The prisoners I met tended to leave me with a lasting impression. Something about those moments highlighted their lives to me in ways that few other people in my life ever could. 

Another time, in another prison, I would meet an American who left me hating life, and another time… well, let’s start with that one and skip the American for now. 

I was drugged to hell for the journey there and can’t even remember what country in the Americas we were visiting (I did know at the time, to be fair) but I know that rumor of the particular underground prison made it to the surface and into a newspaper at least once. It was situated beneath a government building in a city and wasn’t a secret, although it was infamous. The prison itself was approximately six sub-levels deep. I was with the recruiter for that one. She, as was usually the case, didn’t enter the prison. She would often send me in and wait outside. Usually, I was there to make contact with various political prisoners. This time, I was there as a favor and in a different capacity. 

They were having issues with the plumbing, especially in the lower sub-levels. They were also having issues getting plumbers to enter the facility, either because the plumbers refused or because the government didn’t want anyone to see what was going on in the bottom floors. I was given an Ecstasy pill and sent to the bottom floor. Approximately six levels down. What I saw when I got down there was disturbing. No amount of drugs could have made it a good experience, although they did make it less nauseating. 

There was a pipe visibly dripping water down one of the walls, but that wasn’t the main problem. The problem was the drainage, or the lack of it. A guard said something about the drain pipes not working right because of how deep we were. Then he left me with a shovel and a wheelbarrow in the shower room. The water and excrement were deep enough to cover a person’s shoes. The political prisoners who were never going to see the light of day, and who had clearly been tortured, were crazed, depressed, and moved more like animals than people. They had also been using the bottom of the shower stalls as toilets. 

I started shoveling. I hate the feeling of being drugged, but as far as that moment goes, I am incredibly grateful that I was on something. That wheelbarrow was filled several times and carted away before the shower room looked like a shower room again. The entire time I worked, I could hear the scurrying of one particularly insane political prisoner as he moved in a hall to my right. I tried to talk to him at one point, but we didn’t speak the same language and it’s unlikely that he would have been comprehensible even if we had.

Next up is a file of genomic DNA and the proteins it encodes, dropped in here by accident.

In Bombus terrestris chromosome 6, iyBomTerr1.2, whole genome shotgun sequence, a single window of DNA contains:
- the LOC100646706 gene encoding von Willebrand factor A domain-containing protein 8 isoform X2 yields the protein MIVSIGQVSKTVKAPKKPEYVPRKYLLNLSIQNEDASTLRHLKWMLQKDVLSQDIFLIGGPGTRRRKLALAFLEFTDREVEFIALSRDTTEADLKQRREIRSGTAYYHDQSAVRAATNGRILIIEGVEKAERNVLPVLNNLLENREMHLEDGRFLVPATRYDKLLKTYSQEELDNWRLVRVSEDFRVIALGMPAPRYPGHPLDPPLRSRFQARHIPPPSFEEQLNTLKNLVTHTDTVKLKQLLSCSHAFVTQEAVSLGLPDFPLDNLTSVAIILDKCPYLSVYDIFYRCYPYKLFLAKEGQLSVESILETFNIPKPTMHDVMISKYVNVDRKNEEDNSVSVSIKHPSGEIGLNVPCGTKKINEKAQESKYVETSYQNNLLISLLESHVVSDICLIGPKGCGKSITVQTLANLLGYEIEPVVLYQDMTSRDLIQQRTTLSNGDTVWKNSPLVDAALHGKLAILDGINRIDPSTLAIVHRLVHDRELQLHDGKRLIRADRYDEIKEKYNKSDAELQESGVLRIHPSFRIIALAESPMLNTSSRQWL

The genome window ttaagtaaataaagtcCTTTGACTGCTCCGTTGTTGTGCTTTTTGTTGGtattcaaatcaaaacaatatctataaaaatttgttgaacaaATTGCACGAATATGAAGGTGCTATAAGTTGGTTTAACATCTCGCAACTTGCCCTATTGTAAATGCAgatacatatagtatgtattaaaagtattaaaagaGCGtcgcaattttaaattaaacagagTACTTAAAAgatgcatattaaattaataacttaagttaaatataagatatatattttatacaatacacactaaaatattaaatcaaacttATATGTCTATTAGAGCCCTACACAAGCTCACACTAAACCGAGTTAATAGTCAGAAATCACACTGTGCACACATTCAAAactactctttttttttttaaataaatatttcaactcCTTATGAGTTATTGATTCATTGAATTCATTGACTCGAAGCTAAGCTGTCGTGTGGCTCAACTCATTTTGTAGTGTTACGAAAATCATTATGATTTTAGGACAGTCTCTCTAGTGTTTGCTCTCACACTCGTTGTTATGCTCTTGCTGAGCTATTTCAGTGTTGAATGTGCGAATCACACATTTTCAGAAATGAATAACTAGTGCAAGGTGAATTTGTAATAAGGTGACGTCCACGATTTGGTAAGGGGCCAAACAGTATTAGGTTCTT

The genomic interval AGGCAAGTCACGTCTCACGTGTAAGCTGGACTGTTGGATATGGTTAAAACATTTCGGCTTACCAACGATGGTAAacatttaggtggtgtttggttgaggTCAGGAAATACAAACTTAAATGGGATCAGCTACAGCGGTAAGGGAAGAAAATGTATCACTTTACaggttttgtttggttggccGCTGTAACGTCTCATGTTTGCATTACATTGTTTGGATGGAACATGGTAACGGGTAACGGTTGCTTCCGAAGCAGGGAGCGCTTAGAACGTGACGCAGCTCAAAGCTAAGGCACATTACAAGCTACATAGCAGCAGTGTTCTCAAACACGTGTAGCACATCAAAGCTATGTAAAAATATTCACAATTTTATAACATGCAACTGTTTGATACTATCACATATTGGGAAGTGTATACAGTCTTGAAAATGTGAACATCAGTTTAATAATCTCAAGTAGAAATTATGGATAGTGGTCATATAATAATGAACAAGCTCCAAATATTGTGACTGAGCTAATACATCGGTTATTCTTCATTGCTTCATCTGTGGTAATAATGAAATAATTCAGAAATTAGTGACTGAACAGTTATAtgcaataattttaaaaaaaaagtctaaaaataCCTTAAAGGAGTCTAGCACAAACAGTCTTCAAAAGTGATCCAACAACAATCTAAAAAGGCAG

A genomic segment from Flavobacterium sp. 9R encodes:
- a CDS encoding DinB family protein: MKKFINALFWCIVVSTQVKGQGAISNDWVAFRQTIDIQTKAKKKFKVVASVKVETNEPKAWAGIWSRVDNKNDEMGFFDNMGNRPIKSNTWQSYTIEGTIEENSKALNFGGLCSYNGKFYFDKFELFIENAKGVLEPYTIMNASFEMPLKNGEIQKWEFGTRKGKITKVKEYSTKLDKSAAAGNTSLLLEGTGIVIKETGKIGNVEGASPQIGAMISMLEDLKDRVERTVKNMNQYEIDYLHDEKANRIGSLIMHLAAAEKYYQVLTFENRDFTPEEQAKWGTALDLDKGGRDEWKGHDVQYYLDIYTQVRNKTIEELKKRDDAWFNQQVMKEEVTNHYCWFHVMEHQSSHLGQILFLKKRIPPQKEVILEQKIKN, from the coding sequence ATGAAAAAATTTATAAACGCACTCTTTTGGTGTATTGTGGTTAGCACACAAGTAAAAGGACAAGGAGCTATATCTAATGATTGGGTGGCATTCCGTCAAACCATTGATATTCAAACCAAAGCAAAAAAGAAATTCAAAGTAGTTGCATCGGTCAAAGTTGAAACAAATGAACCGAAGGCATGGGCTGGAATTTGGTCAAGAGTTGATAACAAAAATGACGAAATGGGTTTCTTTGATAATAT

Eventually, I finished and a guard led me up to what was probably the second or third subfloor. There, I waited to be released. It would be several more hours. While sitting there, I observed the people around me, most of whom had zero interest in me and didn’t speak English, anyway. They were depressed and irritable but not visibly deranged like the people below. Then, someone who was probably around age seventeen or so sat down next to me. He started speaking in English. We talked about everything in those hours. He had been born in prison, a lot like me, but they had never set him free. He seemed less depressed than everyone else, although still pale. It turned out there was a reason for his uplifted mood.

He was part of a prison work program that allowed him to go to the surface sometimes. There, above ground, his job was to join protests and movements to initiate violence and give the police an excuse to round up the protesters. He liked his work. It allowed him to meet people and see the sun. Any illusions I ever had about Intelligence work paying well (if you’re not into thievery or blackmail) were killed long before that. Hopefully, now, I’ve killed those hopes for everyone else too. It’s not Hollywood. That kid was paid in sunlight.  

By the time I got back to the surface, my skin had flared up in every way imaginable.  I went to a dermatologist and got a year-long prescription for antibiotics. I didn’t feel clean even after that.